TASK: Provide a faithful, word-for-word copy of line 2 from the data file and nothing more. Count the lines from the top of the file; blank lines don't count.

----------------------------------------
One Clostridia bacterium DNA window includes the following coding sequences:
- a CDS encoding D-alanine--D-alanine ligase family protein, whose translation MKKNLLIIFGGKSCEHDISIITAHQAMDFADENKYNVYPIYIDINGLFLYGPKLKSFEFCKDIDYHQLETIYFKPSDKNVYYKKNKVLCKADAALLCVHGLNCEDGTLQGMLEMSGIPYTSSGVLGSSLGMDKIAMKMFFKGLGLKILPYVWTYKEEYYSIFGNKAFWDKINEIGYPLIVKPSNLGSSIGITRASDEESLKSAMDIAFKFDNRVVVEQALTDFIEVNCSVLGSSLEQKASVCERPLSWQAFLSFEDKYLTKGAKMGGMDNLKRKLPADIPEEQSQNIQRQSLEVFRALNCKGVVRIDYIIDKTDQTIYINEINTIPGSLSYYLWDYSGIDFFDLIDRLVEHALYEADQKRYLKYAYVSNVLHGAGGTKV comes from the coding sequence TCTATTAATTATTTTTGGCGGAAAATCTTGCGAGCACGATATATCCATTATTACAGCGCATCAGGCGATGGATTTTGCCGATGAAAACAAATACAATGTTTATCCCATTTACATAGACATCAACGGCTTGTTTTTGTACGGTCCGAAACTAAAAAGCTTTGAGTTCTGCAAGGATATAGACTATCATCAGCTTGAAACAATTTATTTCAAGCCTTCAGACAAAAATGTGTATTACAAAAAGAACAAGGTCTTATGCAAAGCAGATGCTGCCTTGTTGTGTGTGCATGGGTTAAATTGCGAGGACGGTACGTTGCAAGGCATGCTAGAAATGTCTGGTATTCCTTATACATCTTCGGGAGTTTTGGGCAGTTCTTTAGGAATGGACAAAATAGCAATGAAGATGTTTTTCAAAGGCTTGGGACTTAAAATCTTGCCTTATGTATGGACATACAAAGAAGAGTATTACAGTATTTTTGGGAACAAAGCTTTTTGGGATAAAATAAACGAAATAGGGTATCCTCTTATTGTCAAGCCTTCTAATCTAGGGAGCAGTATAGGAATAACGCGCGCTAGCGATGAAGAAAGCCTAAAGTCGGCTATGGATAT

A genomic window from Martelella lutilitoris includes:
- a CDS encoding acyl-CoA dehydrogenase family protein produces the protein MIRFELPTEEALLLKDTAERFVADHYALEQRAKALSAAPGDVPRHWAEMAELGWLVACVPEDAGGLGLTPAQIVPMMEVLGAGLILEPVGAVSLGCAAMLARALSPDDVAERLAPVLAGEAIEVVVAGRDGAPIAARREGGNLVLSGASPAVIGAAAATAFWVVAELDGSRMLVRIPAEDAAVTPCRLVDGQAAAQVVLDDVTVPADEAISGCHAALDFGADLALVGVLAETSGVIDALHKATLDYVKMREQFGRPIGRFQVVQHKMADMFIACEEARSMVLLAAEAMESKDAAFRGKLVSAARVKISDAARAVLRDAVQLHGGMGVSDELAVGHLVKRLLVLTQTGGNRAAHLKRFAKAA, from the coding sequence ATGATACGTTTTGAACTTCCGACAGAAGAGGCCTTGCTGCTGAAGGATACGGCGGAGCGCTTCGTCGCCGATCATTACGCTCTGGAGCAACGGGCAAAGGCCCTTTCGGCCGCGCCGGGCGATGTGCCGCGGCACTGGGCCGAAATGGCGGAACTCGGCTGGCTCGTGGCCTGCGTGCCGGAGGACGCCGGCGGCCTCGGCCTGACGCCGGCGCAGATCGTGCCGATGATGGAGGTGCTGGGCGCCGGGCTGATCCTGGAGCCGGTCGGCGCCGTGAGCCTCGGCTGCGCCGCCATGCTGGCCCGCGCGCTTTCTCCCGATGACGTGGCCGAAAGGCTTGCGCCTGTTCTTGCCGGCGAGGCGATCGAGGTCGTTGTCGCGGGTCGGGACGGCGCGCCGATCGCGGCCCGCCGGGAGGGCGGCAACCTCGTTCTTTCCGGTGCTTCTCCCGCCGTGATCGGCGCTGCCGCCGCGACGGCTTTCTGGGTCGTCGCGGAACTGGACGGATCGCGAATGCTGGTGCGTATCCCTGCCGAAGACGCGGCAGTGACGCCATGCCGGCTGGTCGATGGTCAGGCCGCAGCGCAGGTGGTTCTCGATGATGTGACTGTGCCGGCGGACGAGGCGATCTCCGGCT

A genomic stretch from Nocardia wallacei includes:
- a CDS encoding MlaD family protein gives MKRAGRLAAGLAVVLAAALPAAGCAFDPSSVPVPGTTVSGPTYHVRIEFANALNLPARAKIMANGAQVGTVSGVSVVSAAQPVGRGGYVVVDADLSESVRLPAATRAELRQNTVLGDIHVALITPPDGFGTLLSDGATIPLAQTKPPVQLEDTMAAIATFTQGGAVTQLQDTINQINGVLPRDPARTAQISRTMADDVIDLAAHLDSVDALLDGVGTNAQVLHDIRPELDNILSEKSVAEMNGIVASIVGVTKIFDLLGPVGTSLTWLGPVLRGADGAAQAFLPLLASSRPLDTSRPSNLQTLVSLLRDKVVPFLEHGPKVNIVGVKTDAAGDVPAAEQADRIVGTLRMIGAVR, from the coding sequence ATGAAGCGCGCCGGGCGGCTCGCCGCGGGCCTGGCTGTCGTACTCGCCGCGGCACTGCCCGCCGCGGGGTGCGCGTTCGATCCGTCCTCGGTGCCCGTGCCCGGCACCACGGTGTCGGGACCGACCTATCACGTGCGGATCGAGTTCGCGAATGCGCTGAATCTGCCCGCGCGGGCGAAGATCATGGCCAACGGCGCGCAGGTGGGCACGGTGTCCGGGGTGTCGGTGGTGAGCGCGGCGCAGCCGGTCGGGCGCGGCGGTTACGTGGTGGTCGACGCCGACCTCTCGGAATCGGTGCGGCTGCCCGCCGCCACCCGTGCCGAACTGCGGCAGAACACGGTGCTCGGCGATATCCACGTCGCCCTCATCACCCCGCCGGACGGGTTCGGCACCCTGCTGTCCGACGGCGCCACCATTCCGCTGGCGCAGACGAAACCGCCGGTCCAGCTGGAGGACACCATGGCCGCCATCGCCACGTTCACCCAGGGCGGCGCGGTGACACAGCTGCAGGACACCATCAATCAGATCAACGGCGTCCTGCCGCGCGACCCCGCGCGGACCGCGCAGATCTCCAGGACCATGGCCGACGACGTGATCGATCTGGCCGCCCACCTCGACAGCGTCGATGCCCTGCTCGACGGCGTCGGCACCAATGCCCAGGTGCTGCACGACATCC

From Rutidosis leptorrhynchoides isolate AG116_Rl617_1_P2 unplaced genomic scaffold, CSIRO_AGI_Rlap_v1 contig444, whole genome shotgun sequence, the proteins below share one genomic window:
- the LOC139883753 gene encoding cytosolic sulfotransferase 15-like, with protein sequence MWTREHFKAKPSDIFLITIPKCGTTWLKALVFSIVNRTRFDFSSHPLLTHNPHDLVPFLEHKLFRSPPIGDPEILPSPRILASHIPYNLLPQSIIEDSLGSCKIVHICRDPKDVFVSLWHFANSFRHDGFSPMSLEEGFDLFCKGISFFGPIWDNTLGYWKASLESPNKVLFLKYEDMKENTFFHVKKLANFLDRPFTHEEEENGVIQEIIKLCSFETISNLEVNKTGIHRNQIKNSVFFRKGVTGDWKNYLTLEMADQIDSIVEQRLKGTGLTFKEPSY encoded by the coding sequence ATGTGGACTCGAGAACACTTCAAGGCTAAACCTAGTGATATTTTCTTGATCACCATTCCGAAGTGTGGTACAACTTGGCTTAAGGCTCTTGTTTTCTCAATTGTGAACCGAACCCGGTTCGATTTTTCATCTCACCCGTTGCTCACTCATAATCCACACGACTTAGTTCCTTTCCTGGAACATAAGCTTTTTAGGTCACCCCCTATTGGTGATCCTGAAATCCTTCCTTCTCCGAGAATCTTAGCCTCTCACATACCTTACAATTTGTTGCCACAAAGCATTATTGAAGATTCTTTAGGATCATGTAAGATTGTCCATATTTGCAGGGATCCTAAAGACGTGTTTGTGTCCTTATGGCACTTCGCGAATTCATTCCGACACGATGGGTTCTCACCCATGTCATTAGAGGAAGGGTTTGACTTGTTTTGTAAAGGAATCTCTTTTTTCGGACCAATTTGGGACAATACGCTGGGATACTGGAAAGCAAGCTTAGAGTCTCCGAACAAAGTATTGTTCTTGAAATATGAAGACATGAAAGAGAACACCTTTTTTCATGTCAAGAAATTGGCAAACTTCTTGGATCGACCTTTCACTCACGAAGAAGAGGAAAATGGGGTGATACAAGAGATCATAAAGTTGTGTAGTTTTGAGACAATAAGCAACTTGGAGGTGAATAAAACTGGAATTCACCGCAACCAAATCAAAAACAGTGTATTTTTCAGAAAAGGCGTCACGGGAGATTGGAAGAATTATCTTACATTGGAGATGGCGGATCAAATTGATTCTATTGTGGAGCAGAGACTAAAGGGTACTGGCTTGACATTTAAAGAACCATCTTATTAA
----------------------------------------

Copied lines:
- a CDS encoding D-alanine--D-alanine ligase family protein, whose translation MKKNLLIIFGGKSCEHDISIITAHQAMDFADENKYNVYPIYIDINGLFLYGPKLKSFEFCKDIDYHQLETIYFKPSDKNVYYKKNKVLCKADAALLCVHGLNCEDGTLQGMLEMSGIPYTSSGVLGSSLGMDKIAMKMFFKGLGLKILPYVWTYKEEYYSIFGNKAFWDKINEIGYPLIVKPSNLGSSIGITRASDEESLKSAMDIAFKFDNRVVVEQALTDFIEVNCSVLGSSLEQKASVCERPLSWQAFLSFEDKYLTKGAKMGGMDNLKRKLPADIPEEQSQNIQRQSLEVFRALNCKGVVRIDYIIDKTDQTIYINEINTIPGSLSYYLWDYSGIDFFDLIDRLVEHALYEADQKRYLKYAYVSNVLHGAGGTKV comes from the coding sequence TCTATTAATTATTTTTGGCGGAAAATCTTGCGAGCACGATATATCCATTATTACAGCGCATCAGGCGATGGATTTTGCCGATGAAAACAAATACAATGTTTATCCCATTTACATAGACATCAACGGCTTGTTTTTGTACGGTCCGAAACTAAAAAGCTTTGAGTTCTGCAAGGATATAGACTATCATCAGCTTGAAACAATTTATTTCAAGCCTTCAGACAAAAATGTGTATTACAAAAAGAACAAGGTCTTATGCAAAGCAGATGCTGCCTTGTTGTGTGTGCATGGGTTAAATTGCGAGGACGGTACGTTGCAAGGCATGCTAGAAATGTCTGGTATTCCTTATACATCTTCGGGAGTTTTGGGCAGTTCTTTAGGAATGGACAAAATAGCAATGAAGATGTTTTTCAAAGGCTTGGGACTTAAAATCTTGCCTTATGTATGGACATACAAAGAAGAGTATTACAGTATTTTTGGGAACAAAGCTTTTTGGGATAAAATAAACGAAATAGGGTATCCTCTTATTGTCAAGCCTTCTAATCTAGGGAGCAGTATAGGAATAACGCGCGCTAGCGATGAAGAAAGCCTAAAGTCGGCTATGGATAT